While farhi and his colleagues are determining what can be done with a quantum computer, others are hard at work engineering the hardware itself.
IBM’s DiVincenzo says a practical quantum computer must have five fundamental capabilities: It must provide for qubits-particles or groups of particles that can be isolated and placed in superposition, the indeterminate state in which they represent both ones and zeroes. It must be possible for operators to control the initial states of the qubits, analogous to setting them all to zero at the outset of a computation. The qubits must remain stable-in superposition long enough to perform an operation-anywhere from milliseconds to several seconds. It must be possible to implement quantum logic circuits that correspond to such Boolean operators as and, or, and not, which form the basis of traditional computer architecture. In classical computers these expressions are embodied in electrical circuits. The simplest logic gate, the not gate, converts an incoming digital one into a zero, and vice versa. To manipulate qubits, quantum circuits will have to employ techniques such as extremely precise control of magnetic fields or laser pulses.
The final requirement of a quantum computer is that it make the results of a calculation accessible to the user, through, for example, a visual readout.
Most quantum-computing experiments boil down to efforts that address one or more of DiVincenzo’s requirements. “There are probably a half-dozen serious proposals and 10 times that number that are not serious,” says Bruce Kane, who specializes in the science of single-electron devices at the University of Maryland.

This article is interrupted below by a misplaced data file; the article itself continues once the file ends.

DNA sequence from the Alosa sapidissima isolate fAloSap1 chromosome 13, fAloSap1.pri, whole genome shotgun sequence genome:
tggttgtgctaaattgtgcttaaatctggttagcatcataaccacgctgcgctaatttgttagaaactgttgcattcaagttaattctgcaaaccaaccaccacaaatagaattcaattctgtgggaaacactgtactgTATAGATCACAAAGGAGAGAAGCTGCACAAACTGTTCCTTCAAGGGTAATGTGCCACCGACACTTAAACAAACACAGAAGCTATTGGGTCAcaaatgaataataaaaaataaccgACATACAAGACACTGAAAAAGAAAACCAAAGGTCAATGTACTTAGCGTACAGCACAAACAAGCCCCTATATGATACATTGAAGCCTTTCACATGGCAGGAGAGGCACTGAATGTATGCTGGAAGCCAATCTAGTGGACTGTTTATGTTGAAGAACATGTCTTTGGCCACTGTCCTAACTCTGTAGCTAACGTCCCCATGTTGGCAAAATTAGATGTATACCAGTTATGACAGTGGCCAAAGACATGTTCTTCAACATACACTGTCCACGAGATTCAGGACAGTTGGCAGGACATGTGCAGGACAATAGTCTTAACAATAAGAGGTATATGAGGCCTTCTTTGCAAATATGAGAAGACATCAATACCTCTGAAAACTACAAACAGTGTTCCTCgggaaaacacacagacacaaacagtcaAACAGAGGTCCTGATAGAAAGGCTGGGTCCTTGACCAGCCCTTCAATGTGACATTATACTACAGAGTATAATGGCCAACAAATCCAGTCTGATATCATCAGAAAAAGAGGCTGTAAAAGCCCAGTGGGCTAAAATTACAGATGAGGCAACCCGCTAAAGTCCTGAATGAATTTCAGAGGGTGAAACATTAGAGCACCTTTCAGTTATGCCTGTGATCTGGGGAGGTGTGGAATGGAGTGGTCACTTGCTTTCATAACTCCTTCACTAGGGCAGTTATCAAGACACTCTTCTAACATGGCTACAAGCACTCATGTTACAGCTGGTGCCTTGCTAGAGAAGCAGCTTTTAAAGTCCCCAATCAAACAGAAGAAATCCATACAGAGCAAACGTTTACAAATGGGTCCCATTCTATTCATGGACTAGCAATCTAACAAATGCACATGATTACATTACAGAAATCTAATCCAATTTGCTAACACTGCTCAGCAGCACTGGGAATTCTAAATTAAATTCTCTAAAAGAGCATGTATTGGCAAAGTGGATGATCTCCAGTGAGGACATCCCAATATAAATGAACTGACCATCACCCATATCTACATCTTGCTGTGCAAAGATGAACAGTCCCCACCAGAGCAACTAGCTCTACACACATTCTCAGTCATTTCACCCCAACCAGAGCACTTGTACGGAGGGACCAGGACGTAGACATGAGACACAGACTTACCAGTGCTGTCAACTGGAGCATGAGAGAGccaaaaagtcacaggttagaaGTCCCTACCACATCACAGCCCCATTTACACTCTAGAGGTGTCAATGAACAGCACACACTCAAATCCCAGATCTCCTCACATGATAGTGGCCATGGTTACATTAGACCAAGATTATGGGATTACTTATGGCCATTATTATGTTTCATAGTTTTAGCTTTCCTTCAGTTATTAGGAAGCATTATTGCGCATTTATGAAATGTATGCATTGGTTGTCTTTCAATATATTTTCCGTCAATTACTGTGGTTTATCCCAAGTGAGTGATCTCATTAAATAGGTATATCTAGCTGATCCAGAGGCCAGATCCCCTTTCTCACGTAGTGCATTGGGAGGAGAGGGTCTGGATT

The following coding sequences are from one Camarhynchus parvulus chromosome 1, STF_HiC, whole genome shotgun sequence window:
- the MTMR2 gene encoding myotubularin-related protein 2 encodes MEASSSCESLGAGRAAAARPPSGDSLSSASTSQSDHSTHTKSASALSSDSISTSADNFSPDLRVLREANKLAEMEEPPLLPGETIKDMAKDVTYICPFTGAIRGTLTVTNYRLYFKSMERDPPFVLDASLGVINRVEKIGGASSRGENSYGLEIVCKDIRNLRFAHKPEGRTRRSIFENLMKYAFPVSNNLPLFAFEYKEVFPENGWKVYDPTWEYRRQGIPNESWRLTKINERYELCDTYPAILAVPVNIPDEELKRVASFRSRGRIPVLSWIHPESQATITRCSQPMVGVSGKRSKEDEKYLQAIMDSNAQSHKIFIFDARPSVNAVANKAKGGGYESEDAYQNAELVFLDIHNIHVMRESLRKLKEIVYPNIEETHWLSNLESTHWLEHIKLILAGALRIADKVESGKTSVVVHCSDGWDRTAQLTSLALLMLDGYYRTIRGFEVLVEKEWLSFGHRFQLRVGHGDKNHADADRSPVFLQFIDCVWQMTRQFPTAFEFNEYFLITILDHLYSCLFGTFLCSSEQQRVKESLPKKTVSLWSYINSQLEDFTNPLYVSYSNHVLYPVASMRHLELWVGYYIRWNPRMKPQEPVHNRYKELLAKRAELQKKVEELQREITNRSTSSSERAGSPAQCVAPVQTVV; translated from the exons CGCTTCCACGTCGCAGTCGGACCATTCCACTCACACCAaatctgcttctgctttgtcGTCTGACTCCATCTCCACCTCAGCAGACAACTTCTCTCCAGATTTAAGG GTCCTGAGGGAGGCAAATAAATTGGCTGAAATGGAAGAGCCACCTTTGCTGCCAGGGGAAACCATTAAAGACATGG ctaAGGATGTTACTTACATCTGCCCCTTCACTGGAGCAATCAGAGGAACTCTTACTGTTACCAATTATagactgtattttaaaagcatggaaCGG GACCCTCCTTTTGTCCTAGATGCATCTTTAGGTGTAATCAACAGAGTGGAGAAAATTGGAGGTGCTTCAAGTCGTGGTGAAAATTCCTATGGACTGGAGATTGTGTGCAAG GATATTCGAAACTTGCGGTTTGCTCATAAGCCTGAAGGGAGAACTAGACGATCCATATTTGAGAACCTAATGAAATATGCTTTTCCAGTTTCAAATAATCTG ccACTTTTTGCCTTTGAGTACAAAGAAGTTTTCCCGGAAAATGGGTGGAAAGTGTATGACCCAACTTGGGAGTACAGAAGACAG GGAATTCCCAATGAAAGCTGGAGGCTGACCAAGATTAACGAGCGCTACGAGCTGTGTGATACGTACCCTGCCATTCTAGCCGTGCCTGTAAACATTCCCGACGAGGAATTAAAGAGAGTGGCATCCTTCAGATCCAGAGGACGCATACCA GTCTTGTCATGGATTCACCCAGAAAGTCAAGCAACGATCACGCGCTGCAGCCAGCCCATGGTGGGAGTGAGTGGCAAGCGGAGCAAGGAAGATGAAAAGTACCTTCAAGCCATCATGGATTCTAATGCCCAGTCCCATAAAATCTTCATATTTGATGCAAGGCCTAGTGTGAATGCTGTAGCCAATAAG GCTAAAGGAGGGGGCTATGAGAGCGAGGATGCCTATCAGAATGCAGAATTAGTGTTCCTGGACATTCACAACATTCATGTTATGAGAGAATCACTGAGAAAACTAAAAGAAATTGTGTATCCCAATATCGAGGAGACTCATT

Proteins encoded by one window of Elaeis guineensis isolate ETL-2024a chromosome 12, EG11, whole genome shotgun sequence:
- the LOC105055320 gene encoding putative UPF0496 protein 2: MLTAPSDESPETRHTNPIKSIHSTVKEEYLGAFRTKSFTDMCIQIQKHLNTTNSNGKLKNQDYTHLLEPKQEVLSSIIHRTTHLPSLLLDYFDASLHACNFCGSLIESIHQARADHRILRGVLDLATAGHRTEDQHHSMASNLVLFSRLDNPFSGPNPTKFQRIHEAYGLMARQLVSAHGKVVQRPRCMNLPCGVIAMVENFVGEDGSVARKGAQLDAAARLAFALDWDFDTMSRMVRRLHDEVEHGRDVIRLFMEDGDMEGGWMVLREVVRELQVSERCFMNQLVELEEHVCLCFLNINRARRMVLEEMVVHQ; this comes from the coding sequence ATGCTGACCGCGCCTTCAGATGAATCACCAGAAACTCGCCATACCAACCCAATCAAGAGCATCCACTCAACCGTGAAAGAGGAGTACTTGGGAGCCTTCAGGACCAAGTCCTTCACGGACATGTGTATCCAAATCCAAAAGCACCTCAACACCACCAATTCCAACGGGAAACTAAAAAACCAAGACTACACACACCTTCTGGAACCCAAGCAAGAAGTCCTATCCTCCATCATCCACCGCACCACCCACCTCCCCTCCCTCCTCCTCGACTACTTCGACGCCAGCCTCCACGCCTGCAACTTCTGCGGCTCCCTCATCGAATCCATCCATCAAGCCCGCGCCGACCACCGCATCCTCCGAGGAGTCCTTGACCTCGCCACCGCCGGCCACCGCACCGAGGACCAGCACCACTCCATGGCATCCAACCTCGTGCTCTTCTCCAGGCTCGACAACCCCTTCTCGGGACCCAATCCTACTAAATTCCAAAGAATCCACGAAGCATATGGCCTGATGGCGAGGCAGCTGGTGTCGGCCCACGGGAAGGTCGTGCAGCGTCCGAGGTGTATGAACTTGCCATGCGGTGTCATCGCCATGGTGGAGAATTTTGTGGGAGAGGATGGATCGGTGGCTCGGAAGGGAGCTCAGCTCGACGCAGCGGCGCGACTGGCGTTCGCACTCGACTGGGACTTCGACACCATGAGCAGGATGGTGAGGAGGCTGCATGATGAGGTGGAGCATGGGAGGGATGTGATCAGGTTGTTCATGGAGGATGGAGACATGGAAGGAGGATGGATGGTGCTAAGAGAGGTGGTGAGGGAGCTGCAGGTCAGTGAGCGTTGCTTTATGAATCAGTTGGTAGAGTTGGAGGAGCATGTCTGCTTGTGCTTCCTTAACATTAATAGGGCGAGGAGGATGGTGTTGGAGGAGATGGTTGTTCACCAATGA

Chuang and Gershenfeld, for example, used nuclear magnetic resonance to measure the spin of qubits in bulk materials-a vial containing a billion billion molecules custom-made from fluorine, carbon, iron, hydrogen, and oxygen. The spins of the nuclei of the five fluorine and two carbon atoms in each molecule functioned as interacting qubits to execute Shor’s algorithm. Although Chuang and Gershenfeld’s achievement in controlling and measuring the spins of seven qubits has been widely hailed, many in the field believe that scaleup of this approach will be extremely difficult. “The limitation is that every time you add qubitsthe signal-to-noise ratio decreases,” says Kane, referring to the amount of useful information-such as the excess of particles with one spin over particles with a different spin-that can be distinguished from random disturbances in the bulk fluorocarbon material.
Chuang himself acknowledges that his seven-bit quantum computer falls far short of the scale needed for meaningful computations. “To make it practical, we’ll have to get to thousands, if not hundreds of thousands, of qubits,” he says. A rival approach that uses nanoscale engineering techniques to build qubit containers, he adds, may be easier to scale up.
David J. Wineland and his team are studying this alternative at the Time and Frequency Division of the U.S. National Institute of Standards and Technology in Boulder, CO. They’re building miniature devices using electrodes that isolate ions in “traps” fashioned from electric fields. The virtue of this approach, Wineland says, is that ion traps are relatively easy to fabricate, may be linked together, and can hold more than one ion per trap. Wineland suggests that a string of ions confined in a single trap might function as a sort of quantum memory, and each additional qubit would expand storage capacity exponentially. Already, Wineland’s group has coaxed such qubits to stay in a state of superposition for up to 10 minutes. But one current weakness in this scheme is that it’s difficult to transfer quantum information between ions held in separate traps, a necessity for large-scale computations.